In the hammock, the Hammock V lived up to the marketing claim that it would keep your hammock spread open for a more comfortable lay. It was nice to easily reach in and out of the hammock for any gear I needed as I was setting up camp each evening.
While the Hammock V does lie straight in the hammock, I had no problem sleeping at an angle to get the flat lay hammock hangers prefer.
Inflation and deflation occurs with two valves located at the top of the pad. The values are clearly marked. The values snapped firmly into place and held tight as I laid on the pad.
Looking at the interior of the Inflate value (below), one can see the flap of rubberized material that ensures air does not escape as the pad is being inflated. I was skeptical that air would not just blow out between breaths. However, the valve worked very well, every time.
One humorous error on my part: make sure the deflate value is closed before you start. I wasted 30 breaths one evening before I caught my mistake!
How it Sleeps
- The Hammock V is comfortable. Both in the hammock and on the ground, the pad felt good.
- The Hammock V is easy to get in and out of. I usually get up once or twice per night to use the bathroom, look at the stars, etc. It was never a chore climbing back in.
- The Hammock V stays in place, as advertised. One of the chief cons of using a pad is they move on you as you are getting into the hammock. Because of its “Non-slip Zones,” the Hammock V never moved from where I put it.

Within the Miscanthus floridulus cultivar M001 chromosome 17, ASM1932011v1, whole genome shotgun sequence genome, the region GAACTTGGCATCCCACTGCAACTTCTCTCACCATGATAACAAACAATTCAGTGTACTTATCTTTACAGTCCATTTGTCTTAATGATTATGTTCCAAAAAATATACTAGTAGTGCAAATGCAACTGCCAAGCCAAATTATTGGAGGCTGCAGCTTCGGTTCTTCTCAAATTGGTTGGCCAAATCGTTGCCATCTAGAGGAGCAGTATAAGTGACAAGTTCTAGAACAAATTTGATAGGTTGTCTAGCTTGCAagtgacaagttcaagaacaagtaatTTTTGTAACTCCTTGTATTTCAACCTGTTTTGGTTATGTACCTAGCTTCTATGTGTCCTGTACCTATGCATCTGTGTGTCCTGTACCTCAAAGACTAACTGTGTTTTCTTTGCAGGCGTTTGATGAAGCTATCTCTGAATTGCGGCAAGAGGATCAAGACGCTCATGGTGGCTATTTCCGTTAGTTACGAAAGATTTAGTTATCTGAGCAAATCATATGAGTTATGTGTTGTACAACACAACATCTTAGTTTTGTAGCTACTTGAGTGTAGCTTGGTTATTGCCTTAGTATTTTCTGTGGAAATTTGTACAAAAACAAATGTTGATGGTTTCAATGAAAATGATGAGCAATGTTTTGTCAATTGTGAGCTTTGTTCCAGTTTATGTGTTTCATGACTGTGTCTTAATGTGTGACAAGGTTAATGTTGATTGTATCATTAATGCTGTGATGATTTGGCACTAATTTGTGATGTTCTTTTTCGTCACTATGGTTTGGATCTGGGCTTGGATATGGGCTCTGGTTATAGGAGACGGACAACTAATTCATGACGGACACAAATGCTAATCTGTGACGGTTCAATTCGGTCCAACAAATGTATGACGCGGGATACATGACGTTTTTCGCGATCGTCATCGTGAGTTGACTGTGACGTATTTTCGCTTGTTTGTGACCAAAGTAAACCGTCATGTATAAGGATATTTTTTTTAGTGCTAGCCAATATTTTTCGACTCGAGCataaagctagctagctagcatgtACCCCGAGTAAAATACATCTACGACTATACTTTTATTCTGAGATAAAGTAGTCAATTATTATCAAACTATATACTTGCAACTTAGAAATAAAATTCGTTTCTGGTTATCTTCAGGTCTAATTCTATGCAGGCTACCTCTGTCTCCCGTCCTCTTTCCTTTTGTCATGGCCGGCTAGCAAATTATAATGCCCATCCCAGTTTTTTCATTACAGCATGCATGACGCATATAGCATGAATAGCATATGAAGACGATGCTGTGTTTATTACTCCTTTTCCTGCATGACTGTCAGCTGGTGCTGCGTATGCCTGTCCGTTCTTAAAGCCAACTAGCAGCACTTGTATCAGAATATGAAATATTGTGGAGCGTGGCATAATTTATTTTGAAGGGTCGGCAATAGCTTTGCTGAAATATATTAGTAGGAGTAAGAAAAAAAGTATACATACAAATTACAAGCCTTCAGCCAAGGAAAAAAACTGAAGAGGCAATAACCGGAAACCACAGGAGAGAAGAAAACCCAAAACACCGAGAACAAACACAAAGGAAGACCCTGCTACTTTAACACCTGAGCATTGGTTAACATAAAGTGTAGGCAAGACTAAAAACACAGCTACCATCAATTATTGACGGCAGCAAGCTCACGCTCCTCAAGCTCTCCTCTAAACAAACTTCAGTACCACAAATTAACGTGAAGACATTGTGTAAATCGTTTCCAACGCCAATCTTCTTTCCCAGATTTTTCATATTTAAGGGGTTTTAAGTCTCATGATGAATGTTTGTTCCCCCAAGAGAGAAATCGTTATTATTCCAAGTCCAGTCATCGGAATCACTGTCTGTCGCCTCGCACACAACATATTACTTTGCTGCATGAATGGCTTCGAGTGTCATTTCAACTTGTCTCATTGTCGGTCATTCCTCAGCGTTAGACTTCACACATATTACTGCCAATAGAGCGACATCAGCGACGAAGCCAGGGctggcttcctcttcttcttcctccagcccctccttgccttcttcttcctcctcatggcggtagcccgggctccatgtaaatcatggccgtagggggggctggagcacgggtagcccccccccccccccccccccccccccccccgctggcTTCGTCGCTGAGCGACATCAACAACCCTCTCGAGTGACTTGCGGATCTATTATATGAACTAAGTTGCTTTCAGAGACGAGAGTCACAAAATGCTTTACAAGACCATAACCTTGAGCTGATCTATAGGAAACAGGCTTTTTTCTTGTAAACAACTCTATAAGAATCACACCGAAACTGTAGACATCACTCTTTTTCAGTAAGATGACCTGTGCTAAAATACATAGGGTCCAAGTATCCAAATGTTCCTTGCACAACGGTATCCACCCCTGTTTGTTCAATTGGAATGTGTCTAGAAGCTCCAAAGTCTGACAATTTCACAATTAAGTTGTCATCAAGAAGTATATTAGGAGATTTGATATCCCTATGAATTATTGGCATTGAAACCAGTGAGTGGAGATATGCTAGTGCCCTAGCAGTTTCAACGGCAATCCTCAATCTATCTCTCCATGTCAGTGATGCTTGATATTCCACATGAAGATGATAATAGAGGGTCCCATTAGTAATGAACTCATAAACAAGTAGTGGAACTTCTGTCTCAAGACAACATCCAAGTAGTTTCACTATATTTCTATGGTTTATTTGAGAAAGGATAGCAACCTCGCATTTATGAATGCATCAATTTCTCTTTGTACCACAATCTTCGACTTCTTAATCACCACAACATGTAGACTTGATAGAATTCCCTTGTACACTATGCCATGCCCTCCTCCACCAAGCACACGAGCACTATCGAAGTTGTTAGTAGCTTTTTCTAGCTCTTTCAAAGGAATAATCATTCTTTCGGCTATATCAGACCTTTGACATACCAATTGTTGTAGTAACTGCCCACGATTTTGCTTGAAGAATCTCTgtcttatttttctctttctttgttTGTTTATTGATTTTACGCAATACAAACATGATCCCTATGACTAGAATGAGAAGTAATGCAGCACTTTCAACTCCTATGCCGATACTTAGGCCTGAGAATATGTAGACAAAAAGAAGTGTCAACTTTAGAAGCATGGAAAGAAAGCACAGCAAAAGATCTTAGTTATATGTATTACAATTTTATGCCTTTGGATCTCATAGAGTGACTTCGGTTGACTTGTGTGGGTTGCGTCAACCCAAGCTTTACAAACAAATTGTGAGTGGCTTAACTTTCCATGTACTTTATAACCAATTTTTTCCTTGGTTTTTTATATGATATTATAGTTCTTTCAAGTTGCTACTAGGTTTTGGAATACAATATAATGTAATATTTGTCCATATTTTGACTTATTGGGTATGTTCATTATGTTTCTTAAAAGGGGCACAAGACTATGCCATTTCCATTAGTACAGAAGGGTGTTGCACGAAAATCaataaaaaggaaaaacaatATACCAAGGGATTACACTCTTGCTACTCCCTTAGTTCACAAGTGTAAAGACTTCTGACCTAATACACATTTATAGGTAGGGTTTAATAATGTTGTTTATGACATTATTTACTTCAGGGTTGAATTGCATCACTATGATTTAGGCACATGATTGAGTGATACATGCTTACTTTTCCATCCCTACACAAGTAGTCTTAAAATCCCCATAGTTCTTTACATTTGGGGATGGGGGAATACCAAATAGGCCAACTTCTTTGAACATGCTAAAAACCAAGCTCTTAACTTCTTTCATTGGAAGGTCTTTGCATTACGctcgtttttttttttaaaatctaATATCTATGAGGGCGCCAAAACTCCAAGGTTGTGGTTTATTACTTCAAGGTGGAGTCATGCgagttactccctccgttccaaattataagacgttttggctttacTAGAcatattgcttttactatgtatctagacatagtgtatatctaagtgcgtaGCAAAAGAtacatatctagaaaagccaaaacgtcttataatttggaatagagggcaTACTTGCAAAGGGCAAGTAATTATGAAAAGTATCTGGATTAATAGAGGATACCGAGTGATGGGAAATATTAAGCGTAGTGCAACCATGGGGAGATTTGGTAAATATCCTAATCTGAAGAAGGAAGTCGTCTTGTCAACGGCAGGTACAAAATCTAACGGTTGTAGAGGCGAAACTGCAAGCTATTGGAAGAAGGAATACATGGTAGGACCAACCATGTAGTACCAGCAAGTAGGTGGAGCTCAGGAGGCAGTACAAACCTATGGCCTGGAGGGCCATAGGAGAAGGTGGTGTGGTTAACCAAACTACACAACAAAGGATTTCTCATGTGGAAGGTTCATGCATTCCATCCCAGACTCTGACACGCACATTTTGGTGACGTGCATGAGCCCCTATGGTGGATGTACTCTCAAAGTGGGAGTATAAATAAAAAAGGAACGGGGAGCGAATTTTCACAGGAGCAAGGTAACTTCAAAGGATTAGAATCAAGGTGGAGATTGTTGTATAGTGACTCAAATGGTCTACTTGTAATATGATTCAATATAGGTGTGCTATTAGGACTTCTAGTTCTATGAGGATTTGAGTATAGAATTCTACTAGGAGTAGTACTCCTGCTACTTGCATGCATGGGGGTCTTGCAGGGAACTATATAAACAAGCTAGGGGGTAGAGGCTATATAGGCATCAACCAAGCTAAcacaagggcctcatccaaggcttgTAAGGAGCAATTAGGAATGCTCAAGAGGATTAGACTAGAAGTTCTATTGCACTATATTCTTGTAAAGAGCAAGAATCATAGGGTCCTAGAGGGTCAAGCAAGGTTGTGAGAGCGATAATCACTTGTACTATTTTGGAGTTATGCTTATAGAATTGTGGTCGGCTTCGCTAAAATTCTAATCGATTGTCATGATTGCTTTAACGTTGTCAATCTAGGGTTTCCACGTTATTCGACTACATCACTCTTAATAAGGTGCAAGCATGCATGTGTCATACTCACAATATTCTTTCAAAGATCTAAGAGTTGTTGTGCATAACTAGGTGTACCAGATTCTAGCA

- The Hammock V wraps around you. This was neither claustrophobic nor uncomfortable. The “wings” did their job to wrap my shoulders and hips, which are notorious cold spots, requiring a pad extender.
It is here that the Hammock V fails in its claims. Klymit’s Q&A section of their website states:
With its 4.4 R value, the pad is a true 4-season pad...
When I headed out on the Ozark Trail, I was confident that even if temperatures fell below forecasted temperatures, I had plenty of pad to stay warm. I have used inexpensive closed-foam cell pads down into the 20's multiple times. These have much lower R-values and have performed well for me. My 20-year-old Therm-a-Rest Camprest air mattress gets me even lower. So even if Klymit exaggerated a bit, I believed I would stay warm.
This was definitely NOT the case.
Low 50°F: I found that if the temperature dropped into the low 50s, I could no longer sleep on my side. The compression at my hip and shoulder was too great to hold the heat in.